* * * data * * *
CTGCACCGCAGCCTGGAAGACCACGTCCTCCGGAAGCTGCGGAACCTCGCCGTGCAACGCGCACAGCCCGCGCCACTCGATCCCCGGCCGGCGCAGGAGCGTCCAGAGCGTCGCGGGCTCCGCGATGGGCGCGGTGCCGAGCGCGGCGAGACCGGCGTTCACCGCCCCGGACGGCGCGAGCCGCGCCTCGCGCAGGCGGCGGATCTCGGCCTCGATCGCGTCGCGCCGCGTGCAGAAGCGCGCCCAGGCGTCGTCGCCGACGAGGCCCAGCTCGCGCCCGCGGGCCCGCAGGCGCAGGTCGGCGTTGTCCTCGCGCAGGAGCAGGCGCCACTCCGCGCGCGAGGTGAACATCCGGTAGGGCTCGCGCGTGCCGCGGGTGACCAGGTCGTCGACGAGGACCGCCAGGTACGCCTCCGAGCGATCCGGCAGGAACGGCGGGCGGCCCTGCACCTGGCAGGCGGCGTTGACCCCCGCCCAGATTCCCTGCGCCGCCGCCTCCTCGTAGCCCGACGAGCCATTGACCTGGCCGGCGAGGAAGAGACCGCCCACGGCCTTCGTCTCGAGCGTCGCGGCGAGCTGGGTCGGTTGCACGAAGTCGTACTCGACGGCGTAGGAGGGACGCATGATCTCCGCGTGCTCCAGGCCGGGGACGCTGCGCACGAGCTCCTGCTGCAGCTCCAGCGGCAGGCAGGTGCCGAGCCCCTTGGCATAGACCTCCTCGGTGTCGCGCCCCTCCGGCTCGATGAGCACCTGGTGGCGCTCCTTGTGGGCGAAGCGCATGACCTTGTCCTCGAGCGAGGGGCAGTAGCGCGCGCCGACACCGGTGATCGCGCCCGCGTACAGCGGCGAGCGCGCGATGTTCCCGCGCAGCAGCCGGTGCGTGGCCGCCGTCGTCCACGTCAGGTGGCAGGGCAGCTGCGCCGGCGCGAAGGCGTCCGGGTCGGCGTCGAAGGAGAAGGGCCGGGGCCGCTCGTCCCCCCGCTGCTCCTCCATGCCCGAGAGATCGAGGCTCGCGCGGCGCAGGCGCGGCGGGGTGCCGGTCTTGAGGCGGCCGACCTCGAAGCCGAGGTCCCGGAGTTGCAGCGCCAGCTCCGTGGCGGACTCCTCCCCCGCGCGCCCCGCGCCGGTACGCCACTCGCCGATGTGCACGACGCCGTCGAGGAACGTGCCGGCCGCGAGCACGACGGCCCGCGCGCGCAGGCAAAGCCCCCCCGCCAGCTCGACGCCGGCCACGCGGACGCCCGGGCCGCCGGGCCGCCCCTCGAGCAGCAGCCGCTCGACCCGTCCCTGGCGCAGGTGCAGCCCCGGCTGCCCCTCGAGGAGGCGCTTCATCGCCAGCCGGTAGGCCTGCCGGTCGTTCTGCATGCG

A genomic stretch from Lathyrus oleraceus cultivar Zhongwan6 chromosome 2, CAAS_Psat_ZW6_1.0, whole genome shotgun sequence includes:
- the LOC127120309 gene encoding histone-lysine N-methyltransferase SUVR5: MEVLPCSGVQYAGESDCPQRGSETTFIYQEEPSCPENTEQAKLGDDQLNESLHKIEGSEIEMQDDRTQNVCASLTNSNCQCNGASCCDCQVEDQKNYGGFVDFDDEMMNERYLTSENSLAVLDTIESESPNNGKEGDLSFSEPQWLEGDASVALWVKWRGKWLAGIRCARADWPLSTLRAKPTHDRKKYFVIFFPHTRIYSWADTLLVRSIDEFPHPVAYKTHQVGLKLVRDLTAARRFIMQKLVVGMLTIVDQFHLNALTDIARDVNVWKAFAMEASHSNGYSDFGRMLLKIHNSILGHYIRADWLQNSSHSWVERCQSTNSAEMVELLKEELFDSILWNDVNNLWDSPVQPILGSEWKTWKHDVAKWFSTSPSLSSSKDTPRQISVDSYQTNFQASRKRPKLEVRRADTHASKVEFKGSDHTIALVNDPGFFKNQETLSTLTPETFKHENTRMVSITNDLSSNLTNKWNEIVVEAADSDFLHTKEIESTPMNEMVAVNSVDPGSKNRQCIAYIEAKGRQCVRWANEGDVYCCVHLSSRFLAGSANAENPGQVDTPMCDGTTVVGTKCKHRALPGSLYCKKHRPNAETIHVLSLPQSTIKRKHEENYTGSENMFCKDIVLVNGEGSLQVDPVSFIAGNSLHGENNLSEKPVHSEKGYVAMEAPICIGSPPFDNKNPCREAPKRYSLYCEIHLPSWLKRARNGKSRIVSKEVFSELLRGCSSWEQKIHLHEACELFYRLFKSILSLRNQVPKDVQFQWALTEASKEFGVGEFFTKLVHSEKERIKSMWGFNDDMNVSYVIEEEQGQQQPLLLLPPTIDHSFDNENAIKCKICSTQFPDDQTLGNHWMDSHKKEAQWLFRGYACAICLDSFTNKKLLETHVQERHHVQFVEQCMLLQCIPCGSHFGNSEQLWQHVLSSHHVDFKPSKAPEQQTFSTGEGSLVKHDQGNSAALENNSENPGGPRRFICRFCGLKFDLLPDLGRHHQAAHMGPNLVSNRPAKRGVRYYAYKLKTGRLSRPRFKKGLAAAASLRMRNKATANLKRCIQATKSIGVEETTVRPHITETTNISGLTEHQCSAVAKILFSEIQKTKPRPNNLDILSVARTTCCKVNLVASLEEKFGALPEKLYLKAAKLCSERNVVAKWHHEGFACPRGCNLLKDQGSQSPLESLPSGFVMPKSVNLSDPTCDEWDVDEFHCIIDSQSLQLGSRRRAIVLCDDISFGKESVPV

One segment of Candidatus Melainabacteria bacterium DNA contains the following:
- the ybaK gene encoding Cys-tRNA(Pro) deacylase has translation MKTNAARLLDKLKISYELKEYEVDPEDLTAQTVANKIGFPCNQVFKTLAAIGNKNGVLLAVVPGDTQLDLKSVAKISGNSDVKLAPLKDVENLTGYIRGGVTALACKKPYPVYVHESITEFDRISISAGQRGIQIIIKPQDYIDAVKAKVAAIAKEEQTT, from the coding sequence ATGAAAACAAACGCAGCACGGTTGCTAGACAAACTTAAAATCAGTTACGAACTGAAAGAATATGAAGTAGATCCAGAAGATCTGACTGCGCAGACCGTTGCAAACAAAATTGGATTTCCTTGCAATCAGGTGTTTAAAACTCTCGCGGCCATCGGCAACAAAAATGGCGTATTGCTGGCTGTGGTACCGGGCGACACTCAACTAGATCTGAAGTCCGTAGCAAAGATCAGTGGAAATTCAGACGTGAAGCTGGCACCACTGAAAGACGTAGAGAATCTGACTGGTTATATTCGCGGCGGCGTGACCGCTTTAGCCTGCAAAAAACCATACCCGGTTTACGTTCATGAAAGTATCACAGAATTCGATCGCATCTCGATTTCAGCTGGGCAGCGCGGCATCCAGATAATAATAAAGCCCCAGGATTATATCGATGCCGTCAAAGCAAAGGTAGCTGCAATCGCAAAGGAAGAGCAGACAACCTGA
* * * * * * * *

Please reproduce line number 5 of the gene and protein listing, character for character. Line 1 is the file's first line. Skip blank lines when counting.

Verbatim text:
- the ybaK gene encoding Cys-tRNA(Pro) deacylase has translation MKTNAARLLDKLKISYELKEYEVDPEDLTAQTVANKIGFPCNQVFKTLAAIGNKNGVLLAVVPGDTQLDLKSVAKISGNSDVKLAPLKDVENLTGYIRGGVTALACKKPYPVYVHESITEFDRISISAGQRGIQIIIKPQDYIDAVKAKVAAIAKEEQTT, from the coding sequence ATGAAAACAAACGCAGCACGGTTGCTAGACAAACTTAAAATCAGTTACGAACTGAAAGAATATGAAGTAGATCCAGAAGATCTGACTGCGCAGACCGTTGCAAACAAAATTGGATTTCCTTGCAATCAGGTGTTTAAAACTCTCGCGGCCATCGGCAACAAAAATGGCGTATTGCTGGCTGTGGTACCGGGCGACACTCAACTAGATCTGAAGTCCGTAGCAAAGATCAGTGGAAATTCAGACGTGAAGCTGGCACCACTGAAAGACGTAGAGAATCTGACTGGTTATATTCGCGGCGGCGTGACCGCTTTAGCCTGCAAAAAACCATACCCGGTTTACGTTCATGAAAGTATCACAGAATTCGATCGCATCTCGATTTCAGCTGGGCAGCGCGGCATCCAGATAATAATAAAGCCCCAGGATTATATCGATGCCGTCAAAGCAAAGGTAGCTGCAATCGCAAAGGAAGAGCAGACAACCTGA